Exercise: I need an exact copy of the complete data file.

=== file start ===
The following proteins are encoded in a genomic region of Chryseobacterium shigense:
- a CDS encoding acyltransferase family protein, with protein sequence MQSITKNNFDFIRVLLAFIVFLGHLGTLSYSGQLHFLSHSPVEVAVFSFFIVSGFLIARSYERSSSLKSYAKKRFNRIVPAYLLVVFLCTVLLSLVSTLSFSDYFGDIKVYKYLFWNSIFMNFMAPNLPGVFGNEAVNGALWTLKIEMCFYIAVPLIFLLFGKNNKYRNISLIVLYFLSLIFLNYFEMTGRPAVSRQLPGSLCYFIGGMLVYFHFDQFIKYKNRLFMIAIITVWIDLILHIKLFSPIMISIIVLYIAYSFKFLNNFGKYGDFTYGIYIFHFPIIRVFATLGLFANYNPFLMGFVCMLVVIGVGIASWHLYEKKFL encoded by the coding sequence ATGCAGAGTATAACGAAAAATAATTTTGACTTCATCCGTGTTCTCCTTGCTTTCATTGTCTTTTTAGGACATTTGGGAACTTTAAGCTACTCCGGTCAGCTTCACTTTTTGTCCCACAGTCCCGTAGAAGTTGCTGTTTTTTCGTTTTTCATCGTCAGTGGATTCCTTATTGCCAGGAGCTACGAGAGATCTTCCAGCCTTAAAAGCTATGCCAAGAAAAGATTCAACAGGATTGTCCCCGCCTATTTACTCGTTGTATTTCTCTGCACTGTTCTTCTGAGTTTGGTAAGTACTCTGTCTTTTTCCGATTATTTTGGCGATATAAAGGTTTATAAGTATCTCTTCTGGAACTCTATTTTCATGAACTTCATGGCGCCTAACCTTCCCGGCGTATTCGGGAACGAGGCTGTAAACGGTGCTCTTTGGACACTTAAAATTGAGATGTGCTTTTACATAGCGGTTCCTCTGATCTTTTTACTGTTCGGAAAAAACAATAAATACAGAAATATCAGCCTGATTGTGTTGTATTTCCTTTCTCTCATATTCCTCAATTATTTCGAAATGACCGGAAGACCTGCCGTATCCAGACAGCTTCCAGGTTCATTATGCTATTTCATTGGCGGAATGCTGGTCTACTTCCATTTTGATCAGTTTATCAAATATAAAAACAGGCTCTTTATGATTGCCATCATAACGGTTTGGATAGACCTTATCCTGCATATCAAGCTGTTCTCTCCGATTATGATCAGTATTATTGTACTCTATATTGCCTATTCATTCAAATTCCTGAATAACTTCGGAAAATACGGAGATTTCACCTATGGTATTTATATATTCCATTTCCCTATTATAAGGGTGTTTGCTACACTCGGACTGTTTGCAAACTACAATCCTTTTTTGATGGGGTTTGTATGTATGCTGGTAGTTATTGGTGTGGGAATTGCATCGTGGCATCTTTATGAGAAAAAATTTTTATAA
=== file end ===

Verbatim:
The following proteins are encoded in a genomic region of Chryseobacterium shigense:
- a CDS encoding acyltransferase family protein, with protein sequence MQSITKNNFDFIRVLLAFIVFLGHLGTLSYSGQLHFLSHSPVEVAVFSFFIVSGFLIARSYERSSSLKSYAKKRFNRIVPAYLLVVFLCTVLLSLVSTLSFSDYFGDIKVYKYLFWNSIFMNFMAPNLPGVFGNEAVNGALWTLKIEMCFYIAVPLIFLLFGKNNKYRNISLIVLYFLSLIFLNYFEMTGRPAVSRQLPGSLCYFIGGMLVYFHFDQFIKYKNRLFMIAIITVWIDLILHIKLFSPIMISIIVLYIAYSFKFLNNFGKYGDFTYGIYIFHFPIIRVFATLGLFANYNPFLMGFVCMLVVIGVGIASWHLYEKKFL encoded by the coding sequence ATGCAGAGTATAACGAAAAATAATTTTGACTTCATCCGTGTTCTCCTTGCTTTCATTGTCTTTTTAGGACATTTGGGAACTTTAAGCTACTCCGGTCAGCTTCACTTTTTGTCCCACAGTCCCGTAGAAGTTGCTGTTTTTTCGTTTTTCATCGTCAGTGGATTCCTTATTGCCAGGAGCTACGAGAGATCTTCCAGCCTTAAAAGCTATGCCAAGAAAAGATTCAACAGGATTGTCCCCGCCTATTTACTCGTTGTATTTCTCTGCACTGTTCTTCTGAGTTTGGTAAGTACTCTGTCTTTTTCCGATTATTTTGGCGATATAAAGGTTTATAAGTATCTCTTCTGGAACTCTATTTTCATGAACTTCATGGCGCCTAACCTTCCCGGCGTATTCGGGAACGAGGCTGTAAACGGTGCTCTTTGGACACTTAAAATTGAGATGTGCTTTTACATAGCGGTTCCTCTGATCTTTTTACTGTTCGGAAAAAACAATAAATACAGAAATATCAGCCTGATTGTGTTGTATTTCCTTTCTCTCATATTCCTCAATTATTTCGAAATGACCGGAAGACCTGCCGTATCCAGACAGCTTCCAGGTTCATTATGCTATTTCATTGGCGGAATGCTGGTCTACTTCCATTTTGATCAGTTTATCAAATATAAAAACAGGCTCTTTATGATTGCCATCATAACGGTTTGGATAGACCTTATCCTGCATATCAAGCTGTTCTCTCCGATTATGATCAGTATTATTGTACTCTATATTGCCTATTCATTCAAATTCCTGAATAACTTCGGAAAATACGGAGATTTCACCTATGGTATTTATATATTCCATTTCCCTATTATAAGGGTGTTTGCTACACTCGGACTGTTTGCAAACTACAATCCTTTTTTGATGGGGTTTGTATGTATGCTGGTAGTTATTGGTGTGGGAATTGCATCGTGGCATCTTTATGAGAAAAAATTTTTATAA